Edited by Frank Fischer, Douglas Torgerson, Anna Durnová and Michael Orsini
Chapter 14: Making distinctions: the social construction of target populations
In this chapter we explore the social construction of target populations. Policies have a wide variety of pathways through which various problems might be addressed or purposes achieved. Policy makers often choose roundabout courses of action and select target groups whose actions are only loosely related to goals. Target groups are decided upon on the basis of various criteria, including importantly their power and the social construction of their deservedness. We offer a template for classifying target groups into four basic kinds: advantaged, disadvantaged, contenders and deviants, along with the policy tools and implementation structures usually directed towards each kind. The categories we suggest are a useful tool to critical policy scholars. A worthy aim of critical research is to unmask the ineffective, illogical and unfair policy treatment and undemocratic values embedded in policies in which citizens have unequal voices and are treated inequitably.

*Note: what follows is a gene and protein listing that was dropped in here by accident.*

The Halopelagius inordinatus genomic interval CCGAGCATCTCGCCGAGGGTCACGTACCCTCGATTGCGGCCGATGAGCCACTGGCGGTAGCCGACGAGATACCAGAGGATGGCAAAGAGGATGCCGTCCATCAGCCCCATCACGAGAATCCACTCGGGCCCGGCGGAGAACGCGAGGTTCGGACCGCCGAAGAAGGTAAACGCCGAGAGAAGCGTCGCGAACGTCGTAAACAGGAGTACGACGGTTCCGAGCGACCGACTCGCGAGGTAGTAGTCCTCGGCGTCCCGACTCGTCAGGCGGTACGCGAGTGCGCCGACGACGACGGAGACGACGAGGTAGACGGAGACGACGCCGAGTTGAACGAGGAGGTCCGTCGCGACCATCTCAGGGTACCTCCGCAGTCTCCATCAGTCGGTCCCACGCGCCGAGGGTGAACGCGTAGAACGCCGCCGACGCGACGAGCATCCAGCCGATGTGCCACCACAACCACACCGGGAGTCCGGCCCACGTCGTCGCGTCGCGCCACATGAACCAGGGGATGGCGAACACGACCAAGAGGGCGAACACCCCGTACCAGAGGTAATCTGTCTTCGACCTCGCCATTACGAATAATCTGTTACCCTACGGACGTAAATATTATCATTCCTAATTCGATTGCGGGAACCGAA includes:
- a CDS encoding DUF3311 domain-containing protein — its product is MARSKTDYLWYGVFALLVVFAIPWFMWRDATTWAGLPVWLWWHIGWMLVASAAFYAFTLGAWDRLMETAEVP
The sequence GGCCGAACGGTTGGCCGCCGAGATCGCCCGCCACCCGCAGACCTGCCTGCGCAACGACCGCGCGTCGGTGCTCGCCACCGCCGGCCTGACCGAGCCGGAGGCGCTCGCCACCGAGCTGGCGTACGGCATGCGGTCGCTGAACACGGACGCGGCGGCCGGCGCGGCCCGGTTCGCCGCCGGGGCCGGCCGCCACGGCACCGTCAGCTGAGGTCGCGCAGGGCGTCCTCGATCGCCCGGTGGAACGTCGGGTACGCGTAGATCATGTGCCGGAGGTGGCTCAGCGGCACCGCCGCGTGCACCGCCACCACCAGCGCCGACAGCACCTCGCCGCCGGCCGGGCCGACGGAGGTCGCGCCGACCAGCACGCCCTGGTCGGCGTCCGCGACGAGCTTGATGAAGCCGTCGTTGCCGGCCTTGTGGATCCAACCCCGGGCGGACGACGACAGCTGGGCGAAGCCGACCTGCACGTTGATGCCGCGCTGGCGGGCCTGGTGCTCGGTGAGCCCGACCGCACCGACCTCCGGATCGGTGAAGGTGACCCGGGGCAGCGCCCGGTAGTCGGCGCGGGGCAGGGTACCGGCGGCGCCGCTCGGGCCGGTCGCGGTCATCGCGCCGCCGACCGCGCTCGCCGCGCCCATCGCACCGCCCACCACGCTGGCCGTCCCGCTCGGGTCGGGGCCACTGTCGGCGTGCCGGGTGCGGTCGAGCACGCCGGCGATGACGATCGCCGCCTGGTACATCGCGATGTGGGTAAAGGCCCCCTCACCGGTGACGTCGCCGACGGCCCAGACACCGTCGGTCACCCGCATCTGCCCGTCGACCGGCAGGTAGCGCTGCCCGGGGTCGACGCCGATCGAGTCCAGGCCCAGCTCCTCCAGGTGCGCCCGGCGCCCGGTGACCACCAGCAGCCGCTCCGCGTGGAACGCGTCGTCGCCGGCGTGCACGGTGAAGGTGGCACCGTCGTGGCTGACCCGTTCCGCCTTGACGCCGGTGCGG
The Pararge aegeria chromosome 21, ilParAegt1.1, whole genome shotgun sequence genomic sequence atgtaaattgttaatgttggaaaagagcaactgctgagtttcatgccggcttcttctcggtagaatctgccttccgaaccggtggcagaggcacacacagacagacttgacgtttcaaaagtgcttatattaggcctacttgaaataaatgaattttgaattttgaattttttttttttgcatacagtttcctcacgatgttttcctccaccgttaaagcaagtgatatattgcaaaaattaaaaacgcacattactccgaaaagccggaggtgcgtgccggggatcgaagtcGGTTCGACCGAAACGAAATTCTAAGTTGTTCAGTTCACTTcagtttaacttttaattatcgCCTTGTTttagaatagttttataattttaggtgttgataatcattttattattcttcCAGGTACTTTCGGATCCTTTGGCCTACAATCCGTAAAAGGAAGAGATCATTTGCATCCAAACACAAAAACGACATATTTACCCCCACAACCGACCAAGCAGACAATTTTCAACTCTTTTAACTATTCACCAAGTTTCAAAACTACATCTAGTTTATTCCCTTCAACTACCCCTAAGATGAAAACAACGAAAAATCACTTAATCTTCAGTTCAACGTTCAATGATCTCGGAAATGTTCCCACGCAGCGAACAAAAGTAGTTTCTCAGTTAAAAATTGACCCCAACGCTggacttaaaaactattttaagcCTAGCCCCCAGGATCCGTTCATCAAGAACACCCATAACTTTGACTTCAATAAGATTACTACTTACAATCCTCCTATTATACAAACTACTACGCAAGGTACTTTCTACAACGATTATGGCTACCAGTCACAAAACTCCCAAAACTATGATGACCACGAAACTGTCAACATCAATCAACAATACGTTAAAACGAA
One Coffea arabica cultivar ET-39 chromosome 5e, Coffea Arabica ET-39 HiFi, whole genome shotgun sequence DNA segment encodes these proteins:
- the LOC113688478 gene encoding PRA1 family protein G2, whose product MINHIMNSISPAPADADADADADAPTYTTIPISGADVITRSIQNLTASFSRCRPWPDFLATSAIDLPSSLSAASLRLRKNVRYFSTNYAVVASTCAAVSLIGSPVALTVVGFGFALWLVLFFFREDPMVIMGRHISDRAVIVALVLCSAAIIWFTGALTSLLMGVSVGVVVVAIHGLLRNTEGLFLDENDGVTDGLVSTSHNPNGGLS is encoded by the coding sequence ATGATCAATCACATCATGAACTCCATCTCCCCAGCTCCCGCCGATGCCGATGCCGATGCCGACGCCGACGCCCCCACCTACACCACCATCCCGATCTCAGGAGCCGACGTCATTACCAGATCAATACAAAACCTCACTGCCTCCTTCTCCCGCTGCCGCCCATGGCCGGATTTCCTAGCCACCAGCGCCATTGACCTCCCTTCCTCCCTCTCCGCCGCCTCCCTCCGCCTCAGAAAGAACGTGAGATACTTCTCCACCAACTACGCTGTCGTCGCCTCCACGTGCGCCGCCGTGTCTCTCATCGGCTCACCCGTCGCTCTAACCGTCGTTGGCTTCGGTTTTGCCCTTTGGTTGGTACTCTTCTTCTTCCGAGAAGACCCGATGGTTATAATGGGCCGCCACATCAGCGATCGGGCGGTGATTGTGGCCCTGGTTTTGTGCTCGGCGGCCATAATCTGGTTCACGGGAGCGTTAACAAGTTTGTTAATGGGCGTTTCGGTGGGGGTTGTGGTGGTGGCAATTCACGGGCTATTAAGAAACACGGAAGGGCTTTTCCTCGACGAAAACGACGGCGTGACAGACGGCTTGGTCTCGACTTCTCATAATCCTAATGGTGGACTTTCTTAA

You are not authenticated to view the full text of this chapter or article.
Elgaronline requires a subscription or purchase to access the full text of books or journals. Please login through your library system or with your personal username and password on the homepage.
Non-subscribers can freely search the site, view abstracts/ extracts and download selected front matter and introductory chapters for personal use.
Your library may not have purchased all subject areas. If you are authenticated and think you should have access to this title, please contact your librarian.